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Coronavirus and the value of beef

Tuesday, 7 April 2020

Retail sales data shows that demand for all cuts of beef rose dramatically during March. However, the increase in demand during this period of panic buying, and subsequent shelf restocking has been overwhelmingly for minced beef, as it is familiar and suited to freezing. Reports suggest that stocks of top cuts are building in processors’ cold stores, due to the rapid contraction of the foodservice sector.

What does this mean for carcase balance?

We have already reported that these demand changes might bring challenges for carcase balance. Ordinarily, each processor minces a slightly different proportion of the carcase, according to its own customers’ demand. Prior to the pandemic, at retail, more than 50% of beef was typically sold as mince, while a good number of higher value top cuts would have gone into foodservice. As such, some abattoirs would have routinely minced over half the carcase, but in general, around 43% of the carcase was used to produce mince.

The amount minced does change throughout the year, as product demand changes from summer to winter. The condition of individual animals as they are presented at the abattoir may also play a part in deciding how much is turned into mince. Cows lend themselves to mincing more readily than prime cattle. Some parts of the carcase will regularly find their way into the mincer, such as neck and heel muscles, while others of course will rarely be minced, such as fillets and the striploin. Cuts like flat brisket, or the chuck roll and even silverside, might go either way according to demand.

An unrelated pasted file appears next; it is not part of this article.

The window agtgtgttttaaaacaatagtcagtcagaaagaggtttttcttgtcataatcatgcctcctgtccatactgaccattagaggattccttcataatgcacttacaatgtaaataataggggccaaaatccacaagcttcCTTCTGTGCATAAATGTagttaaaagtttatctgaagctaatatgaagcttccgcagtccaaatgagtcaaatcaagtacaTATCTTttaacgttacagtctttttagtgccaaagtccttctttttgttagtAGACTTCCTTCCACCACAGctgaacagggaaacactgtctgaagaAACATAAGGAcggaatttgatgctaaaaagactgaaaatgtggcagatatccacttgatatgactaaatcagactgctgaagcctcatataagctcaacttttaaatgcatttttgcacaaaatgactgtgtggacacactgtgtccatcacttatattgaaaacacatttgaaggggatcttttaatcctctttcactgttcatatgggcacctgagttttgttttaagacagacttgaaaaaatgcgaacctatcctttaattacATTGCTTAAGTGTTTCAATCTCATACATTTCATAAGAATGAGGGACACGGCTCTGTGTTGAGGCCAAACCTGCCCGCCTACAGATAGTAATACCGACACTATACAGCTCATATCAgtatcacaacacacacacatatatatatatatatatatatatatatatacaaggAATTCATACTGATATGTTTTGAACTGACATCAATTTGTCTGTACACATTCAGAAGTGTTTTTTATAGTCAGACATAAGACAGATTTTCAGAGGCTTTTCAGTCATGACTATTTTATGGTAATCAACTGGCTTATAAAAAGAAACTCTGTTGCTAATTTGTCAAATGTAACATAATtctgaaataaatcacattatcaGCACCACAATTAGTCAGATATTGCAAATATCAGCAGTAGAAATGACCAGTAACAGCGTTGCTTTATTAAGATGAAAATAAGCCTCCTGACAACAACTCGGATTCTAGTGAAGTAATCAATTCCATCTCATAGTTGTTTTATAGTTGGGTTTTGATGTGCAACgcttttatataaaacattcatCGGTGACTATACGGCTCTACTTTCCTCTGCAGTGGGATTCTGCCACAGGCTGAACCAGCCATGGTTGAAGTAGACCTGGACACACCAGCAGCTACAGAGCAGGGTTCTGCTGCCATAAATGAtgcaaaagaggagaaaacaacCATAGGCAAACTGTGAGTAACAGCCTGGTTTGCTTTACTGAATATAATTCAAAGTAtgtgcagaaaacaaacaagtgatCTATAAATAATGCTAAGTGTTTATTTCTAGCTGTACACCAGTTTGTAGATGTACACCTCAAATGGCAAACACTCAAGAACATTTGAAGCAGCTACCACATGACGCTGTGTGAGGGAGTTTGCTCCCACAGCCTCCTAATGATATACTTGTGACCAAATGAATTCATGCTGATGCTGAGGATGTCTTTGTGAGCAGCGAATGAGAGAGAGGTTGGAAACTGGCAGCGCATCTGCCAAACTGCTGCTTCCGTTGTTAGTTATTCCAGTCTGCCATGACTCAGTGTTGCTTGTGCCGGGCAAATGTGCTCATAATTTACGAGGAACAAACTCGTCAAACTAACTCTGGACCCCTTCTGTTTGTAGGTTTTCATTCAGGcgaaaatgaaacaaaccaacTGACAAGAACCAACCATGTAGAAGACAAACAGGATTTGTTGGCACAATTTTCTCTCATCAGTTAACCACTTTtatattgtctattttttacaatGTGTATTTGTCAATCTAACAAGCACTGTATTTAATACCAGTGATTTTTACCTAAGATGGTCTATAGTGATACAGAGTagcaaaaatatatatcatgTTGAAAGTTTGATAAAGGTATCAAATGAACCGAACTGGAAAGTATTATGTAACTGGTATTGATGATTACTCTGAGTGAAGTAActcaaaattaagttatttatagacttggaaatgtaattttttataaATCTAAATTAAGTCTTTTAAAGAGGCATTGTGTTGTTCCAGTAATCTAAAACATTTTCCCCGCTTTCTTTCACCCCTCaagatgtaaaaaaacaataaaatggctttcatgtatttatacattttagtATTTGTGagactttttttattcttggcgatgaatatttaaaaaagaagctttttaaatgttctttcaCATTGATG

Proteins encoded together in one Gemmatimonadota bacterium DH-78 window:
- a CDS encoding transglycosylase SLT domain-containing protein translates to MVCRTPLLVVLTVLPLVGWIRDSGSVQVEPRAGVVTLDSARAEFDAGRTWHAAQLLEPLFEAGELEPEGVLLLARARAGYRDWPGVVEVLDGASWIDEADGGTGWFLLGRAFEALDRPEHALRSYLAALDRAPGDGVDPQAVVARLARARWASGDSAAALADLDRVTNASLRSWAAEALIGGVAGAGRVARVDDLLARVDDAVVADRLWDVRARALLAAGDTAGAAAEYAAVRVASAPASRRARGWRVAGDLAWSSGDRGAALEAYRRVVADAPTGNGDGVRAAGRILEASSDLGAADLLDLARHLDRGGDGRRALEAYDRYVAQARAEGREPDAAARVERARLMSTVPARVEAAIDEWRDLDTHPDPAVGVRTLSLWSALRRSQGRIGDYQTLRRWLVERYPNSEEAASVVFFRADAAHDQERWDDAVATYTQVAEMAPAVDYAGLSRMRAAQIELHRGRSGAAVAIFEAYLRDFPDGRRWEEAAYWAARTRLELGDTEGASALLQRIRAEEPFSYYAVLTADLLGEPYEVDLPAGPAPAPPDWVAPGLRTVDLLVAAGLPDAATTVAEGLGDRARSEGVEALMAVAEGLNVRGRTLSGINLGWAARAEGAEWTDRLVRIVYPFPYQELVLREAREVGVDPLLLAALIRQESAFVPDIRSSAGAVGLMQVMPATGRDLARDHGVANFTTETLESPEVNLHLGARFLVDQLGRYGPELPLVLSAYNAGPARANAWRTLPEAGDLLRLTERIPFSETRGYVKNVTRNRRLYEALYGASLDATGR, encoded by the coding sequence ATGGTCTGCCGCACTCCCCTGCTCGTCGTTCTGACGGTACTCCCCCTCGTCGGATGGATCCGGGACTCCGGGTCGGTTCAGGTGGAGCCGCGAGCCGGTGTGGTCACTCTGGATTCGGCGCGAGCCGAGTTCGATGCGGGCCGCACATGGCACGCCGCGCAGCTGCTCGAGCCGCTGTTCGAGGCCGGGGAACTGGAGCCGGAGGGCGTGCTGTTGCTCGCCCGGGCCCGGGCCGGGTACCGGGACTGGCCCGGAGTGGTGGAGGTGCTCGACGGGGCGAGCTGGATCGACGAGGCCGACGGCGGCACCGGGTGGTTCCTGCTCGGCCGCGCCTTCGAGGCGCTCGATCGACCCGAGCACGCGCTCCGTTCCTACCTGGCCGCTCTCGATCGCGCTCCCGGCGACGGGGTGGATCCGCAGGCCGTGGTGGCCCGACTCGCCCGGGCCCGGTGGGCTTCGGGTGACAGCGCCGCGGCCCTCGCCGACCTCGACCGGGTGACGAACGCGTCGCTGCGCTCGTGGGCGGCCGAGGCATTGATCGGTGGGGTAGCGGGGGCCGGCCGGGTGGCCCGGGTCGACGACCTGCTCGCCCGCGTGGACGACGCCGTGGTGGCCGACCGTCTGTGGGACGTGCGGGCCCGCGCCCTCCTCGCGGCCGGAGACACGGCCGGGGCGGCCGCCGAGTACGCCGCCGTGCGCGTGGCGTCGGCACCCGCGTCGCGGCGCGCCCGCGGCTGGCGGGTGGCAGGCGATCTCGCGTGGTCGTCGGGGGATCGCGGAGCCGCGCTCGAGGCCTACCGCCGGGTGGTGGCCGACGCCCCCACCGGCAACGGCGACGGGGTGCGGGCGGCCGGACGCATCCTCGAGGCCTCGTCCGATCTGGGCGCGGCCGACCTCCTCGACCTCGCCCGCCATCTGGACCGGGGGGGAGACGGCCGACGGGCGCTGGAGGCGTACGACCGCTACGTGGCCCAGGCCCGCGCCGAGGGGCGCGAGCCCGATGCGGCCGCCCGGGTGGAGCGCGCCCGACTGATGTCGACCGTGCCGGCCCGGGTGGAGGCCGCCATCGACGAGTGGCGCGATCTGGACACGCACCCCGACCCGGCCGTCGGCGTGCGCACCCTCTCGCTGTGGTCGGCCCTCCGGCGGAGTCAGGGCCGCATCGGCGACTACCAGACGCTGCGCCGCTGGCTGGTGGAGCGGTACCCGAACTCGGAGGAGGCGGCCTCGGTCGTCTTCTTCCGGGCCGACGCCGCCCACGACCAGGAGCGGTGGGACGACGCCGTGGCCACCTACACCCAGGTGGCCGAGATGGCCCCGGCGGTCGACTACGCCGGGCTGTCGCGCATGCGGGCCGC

For example, by looking at AHDB’s supermarket red meat price series, the drop in value of say, flat brisket, when it goes from a braising steak price of nearly £10/kg, to a lean mince price closer to £6/kg is clear. As it makes up about 3.5% of the carcase, mincing this cut in particular is enough to reduce the overall retail value of the carcase by around 14p/kg. Mincing the silverside too, just over 6% of the carcase, reduces the overall retail value by a further 9p/kg.

In this example, we have gone from mincing 43.5% of the carcase to 53.5%. As a result, the overall retail value of the carcase has fallen by around 23p/kg (or £79 per head for an average 345kg carcase).

However, demand for mince at retail has not been typical in recent weeks. If UK processors were to meet all of the increased demand for mince, at the expense of more expensive cuts, without an increase in the price of mince it could significantly degrade the value of the carcase.

Duncan Wyatt

Lead Analyst - Red Meat

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